Engines are very heavy objects being made from cast iron and steel. A typical diesel engine will weigh 140 kilos and a marine engine with a gearbox and heat exchanger attached could be up to 190kilos. So, how does one lift an engine from the boat’s engine bay so that it can be removed from the boat.
It has been done by Lots and Lots of people
Of course it has, so we can search on YouTube and find plenty of boaters and engineers who have shared their experiences. That’s what I did, but no 2 situations are the same and mine is a steel cruiser without sails and I don’t have a boom that can be used as a crane! Further, I have a narrow entrance to the wheelhouse with steps.
Building a gantry
So, in my situation, I am unable to get above the engine bay from outside the boat, so the solution was to construct a gantry inside. I am fortunate to have some old timber from dismantled childrens’ bunk beds (yes, they have grwon up now). My solution was to build a pair of triangular structures to support a 100mm x 50mm length of timber (rescued from a skip). I also supplemented this with a cross brace perpendicular and over to the upper helm access opening.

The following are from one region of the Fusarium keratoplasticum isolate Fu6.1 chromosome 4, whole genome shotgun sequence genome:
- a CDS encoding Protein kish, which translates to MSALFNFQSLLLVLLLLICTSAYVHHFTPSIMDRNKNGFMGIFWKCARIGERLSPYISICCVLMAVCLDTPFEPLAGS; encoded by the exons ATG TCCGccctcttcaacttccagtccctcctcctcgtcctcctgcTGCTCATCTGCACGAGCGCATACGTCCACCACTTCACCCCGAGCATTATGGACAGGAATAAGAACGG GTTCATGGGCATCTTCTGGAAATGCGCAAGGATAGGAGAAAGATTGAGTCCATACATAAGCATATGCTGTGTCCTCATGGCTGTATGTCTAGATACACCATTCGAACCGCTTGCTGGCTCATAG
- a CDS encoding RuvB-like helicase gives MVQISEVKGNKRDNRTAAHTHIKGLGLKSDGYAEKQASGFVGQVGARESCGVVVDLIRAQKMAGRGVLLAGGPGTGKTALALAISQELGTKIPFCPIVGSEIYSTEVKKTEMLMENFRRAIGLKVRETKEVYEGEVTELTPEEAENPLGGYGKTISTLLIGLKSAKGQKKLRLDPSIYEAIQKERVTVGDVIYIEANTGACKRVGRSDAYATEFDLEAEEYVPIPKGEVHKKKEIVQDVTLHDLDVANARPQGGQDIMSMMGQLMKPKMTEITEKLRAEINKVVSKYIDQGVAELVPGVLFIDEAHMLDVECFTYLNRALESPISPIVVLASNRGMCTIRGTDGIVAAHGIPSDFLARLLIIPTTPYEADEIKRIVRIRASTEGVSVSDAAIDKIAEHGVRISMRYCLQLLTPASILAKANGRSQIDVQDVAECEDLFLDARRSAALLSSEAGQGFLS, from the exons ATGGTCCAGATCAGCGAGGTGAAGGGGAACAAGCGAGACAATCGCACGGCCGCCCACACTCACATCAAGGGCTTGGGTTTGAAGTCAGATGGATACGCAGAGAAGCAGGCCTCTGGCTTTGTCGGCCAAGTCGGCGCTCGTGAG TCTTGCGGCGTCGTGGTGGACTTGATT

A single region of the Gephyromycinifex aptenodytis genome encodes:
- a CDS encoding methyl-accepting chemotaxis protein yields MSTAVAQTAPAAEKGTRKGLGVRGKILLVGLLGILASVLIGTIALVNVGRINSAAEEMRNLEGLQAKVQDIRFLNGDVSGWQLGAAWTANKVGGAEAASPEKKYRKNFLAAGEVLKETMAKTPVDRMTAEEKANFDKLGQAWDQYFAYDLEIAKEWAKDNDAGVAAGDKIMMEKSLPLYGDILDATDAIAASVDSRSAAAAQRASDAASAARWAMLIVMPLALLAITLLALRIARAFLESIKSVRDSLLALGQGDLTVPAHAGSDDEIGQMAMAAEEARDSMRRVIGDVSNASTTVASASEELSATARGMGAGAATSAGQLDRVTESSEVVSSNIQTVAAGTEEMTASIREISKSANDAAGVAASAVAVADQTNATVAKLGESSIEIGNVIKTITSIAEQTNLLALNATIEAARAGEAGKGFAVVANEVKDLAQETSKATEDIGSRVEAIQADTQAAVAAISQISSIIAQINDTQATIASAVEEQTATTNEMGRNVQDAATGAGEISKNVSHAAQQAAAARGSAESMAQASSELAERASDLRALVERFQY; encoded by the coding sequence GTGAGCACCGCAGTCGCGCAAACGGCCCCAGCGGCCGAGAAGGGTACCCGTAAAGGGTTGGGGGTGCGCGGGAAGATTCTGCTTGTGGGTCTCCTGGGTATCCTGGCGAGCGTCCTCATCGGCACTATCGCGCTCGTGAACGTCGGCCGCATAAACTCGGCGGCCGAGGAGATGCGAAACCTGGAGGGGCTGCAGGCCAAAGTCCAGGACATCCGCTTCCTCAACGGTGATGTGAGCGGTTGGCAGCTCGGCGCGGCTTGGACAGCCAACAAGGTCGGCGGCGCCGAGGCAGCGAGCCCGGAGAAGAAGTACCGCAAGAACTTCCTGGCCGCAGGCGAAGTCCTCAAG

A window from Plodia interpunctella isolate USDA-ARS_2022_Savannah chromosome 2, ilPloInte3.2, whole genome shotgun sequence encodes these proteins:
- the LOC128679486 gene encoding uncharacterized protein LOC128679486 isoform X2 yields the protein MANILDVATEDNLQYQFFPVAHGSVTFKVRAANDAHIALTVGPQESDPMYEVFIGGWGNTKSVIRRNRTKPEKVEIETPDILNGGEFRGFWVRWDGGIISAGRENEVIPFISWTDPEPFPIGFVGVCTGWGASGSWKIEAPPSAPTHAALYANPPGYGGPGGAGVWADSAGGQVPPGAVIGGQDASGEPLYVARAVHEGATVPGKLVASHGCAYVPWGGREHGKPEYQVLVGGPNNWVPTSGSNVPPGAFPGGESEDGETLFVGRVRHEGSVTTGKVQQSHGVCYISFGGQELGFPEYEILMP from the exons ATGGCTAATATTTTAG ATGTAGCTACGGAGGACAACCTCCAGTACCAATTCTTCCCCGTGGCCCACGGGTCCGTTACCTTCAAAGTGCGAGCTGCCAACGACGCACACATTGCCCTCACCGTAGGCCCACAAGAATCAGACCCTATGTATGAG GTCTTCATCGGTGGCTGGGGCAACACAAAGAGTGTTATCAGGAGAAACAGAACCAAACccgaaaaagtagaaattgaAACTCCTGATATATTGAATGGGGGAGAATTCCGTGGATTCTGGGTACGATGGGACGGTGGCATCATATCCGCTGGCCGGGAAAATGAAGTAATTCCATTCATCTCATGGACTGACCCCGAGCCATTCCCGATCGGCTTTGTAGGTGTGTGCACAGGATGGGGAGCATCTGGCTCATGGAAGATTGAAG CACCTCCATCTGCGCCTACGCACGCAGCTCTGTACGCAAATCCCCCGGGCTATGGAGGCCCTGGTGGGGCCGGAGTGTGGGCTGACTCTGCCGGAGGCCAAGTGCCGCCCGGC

This constructed gantry was enough to get the engine up onto the floor of the saloon.
Once the engine was lifted up then the floor had to put back under the swinging engine and then let back down onto a trolley.
Why a trolley?
Perspectief has an offset entrance so the engine needed be shifted from the centre to the port side ready to lifted out by crane.
Take a look here. I hope you get the idea.
I was not able to film the craning out of the engine.
Cleaning up the engine bay
The new engine is on order so now I have time to prepare the engine bay.
Here are a couple of before and after pictures. I used some bilge cleaner and bilge paint. No poit in putting a new ingine into a dirty engine bay!
Now let’s see what it looks like now.
Next stage is taking delivery of the new engine and craning that in.